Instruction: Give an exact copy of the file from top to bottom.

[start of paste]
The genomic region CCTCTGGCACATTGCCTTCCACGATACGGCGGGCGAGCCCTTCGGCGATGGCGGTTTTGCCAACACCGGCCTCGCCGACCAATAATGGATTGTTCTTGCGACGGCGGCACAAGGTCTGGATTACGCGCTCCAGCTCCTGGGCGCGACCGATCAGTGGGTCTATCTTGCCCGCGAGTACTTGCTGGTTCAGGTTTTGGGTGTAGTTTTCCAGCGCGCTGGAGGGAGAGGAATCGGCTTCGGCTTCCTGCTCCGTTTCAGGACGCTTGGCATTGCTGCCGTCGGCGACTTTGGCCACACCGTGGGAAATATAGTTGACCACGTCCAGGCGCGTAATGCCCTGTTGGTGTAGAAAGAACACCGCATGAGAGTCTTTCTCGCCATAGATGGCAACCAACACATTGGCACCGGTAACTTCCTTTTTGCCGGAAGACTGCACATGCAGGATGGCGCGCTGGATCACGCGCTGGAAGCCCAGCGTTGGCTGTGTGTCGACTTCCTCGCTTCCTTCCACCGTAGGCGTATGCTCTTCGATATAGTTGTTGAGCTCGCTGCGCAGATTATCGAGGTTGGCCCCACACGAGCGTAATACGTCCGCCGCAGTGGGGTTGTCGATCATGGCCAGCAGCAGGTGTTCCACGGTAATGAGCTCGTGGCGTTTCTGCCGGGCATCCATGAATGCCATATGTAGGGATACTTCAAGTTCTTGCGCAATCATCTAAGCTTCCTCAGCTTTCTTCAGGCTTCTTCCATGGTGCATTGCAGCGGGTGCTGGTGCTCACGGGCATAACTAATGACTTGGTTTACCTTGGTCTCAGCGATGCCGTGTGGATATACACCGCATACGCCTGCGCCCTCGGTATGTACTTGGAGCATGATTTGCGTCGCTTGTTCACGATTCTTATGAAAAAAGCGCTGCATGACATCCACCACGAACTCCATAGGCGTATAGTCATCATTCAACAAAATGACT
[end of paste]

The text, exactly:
The genomic region CCTCTGGCACATTGCCTTCCACGATACGGCGGGCGAGCCCTTCGGCGATGGCGGTTTTGCCAACACCGGCCTCGCCGACCAATAATGGATTGTTCTTGCGACGGCGGCACAAGGTCTGGATTACGCGCTCCAGCTCCTGGGCGCGACCGATCAGTGGGTCTATCTTGCCCGCGAGTACTTGCTGGTTCAGGTTTTGGGTGTAGTTTTCCAGCGCGCTGGAGGGAGAGGAATCGGCTTCGGCTTCCTGCTCCGTTTCAGGACGCTTGGCATTGCTGCCGTCGGCGACTTTGGCCACACCGTGGGAAATATAGTTGACCACGTCCAGGCGCGTAATGCCCTGTTGGTGTAGAAAGAACACCGCATGAGAGTCTTTCTCGCCATAGATGGCAACCAACACATTGGCACCGGTAACTTCCTTTTTGCCGGAAGACTGCACATGCAGGATGGCGCGCTGGATCACGCGCTGGAAGCCCAGCGTTGGCTGTGTGTCGACTTCCTCGCTTCCTTCCACCGTAGGCGTATGCTCTTCGATATAGTTGTTGAGCTCGCTGCGCAGATTATCGAGGTTGGCCCCACACGAGCGTAATACGTCCGCCGCAGTGGGGTTGTCGATCATGGCCAGCAGCAGGTGTTCCACGGTAATGAGCTCGTGGCGTTTCTGCCGGGCATCCATGAATGCCATATGTAGGGATACTTCAAGTTCTTGCGCAATCATCTAAGCTTCCTCAGCTTTCTTCAGGCTTCTTCCATGGTGCATTGCAGCGGGTGCTGGTGCTCACGGGCATAACTAATGACTTGGTTTACCTTGGTCTCAGCGATGCCGTGTGGATATACACCGCATACGCCTGCGCCCTCGGTATGTACTTGGAGCATGATTTGCGTCGCTTGTTCACGATTCTTATGAAAAAAGCGCTGCATGACATCCACCACGAACTCCATAGGCGTATAGTCATCATTCAACAAAATGACT